Not only do the visual signs of some termite infestations resemble water damage, but if they’ve inhabited your home for some time, they’ve also been known to give off a similar rotting/mildew smell.
6. Termite droppings
It’s the old exterminator favorite when it comes to looking for domestic pests – and the one tip that you dreaded reading, but here it is: look for termite droppings around the home. If you’re delving into the world of termite literature then you might be more familiar with the term ‘frass’, which is just a polite way to discuss termite poop.
Funnily enough, termite droppings tend to look quite like sawdust, piled up around your furniture/doorstep etc. So, I guess there is some truth to the old cartoons.
The piles are formed by the surprisingly homely termites pushing the droppings out of their nest – over time, this will gradually form into a small mound of pellets. At this point, you know you’ve got a problem.
You might not believe it, but you can actually hear termites in your home. Generally speaking, there are two requirements for this: one) there needs to be a genuine infestation or nest located in your home and two) the termites need to have been disturbed in some way, as the noise is usually one of alarm.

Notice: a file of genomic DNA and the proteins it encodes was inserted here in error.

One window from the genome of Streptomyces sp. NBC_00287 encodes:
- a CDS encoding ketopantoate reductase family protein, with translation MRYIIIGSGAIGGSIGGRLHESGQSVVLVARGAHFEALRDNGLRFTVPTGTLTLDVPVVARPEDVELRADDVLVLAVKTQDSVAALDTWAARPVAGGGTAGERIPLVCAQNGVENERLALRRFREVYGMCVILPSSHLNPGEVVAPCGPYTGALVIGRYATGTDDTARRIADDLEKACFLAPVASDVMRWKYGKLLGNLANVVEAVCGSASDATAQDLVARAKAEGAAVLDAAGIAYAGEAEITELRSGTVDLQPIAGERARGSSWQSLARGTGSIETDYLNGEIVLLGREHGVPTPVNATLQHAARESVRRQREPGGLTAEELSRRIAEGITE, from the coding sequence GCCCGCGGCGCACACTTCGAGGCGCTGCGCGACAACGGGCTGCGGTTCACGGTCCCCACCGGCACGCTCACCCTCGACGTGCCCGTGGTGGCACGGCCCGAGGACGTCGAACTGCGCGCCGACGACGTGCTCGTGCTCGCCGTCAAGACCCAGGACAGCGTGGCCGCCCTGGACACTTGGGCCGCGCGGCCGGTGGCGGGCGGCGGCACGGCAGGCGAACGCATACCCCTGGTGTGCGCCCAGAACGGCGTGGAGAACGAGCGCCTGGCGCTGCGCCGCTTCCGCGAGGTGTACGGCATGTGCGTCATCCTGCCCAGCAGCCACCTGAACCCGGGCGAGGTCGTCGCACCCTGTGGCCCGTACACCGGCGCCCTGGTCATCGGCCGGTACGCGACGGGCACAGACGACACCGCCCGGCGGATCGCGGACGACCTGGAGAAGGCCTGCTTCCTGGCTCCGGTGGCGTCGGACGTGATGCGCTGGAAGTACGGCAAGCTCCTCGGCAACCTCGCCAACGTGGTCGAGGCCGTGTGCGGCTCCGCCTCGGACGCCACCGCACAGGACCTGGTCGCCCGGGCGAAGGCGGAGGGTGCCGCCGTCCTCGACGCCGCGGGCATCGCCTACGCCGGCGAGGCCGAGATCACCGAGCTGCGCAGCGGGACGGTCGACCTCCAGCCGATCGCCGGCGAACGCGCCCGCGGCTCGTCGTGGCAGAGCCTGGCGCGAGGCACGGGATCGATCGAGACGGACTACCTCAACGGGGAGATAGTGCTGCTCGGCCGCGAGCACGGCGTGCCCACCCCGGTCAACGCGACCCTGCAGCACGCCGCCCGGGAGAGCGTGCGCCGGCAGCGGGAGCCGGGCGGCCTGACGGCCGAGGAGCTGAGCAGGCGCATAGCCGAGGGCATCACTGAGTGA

A noisy termite nest can sound like thousands of little popcorn kernels going off, but it actually comes from the soldier termites banging their heads against the hollow walls of their nest or clicking their mandibles together.
Obviously, this is quite a circumstantial method of identifying an infestation, so really it’s something to bear in mind, rather than a tool to use when searching your home for any termite activity… Unless you have superhero-tier hearing.
8. Exterior nests
Some species of termite are actually non-invasive and, as such, create very noticeable nests on the outside of their chosen environment. These exterior nests are called ‘aborial nests’ and are usually large, darkened clumps stuck to the side of a wooden post or tree (think of a wasp nest but more disgusting looking).
If you live in a hot or arid climate, then a termite nest might resemble a freestanding sandy structure, reaching up to several feet in height. This is a ventilation shaft for the subterranean nest below and is a 100% guaranteed sign that you have some termites living in the area, if not yet in your home itself.
As with any kind of pest or insect infestation, the key to getting your home back to its regular clean self is knowing what you’re dealing with – this way you can take evasive action much earlier.
Preventing an infestation is always preferable to managing one. But if it’s too late for you and you have confirmed a termite infestation, check out our handy guide to getting rid of termites.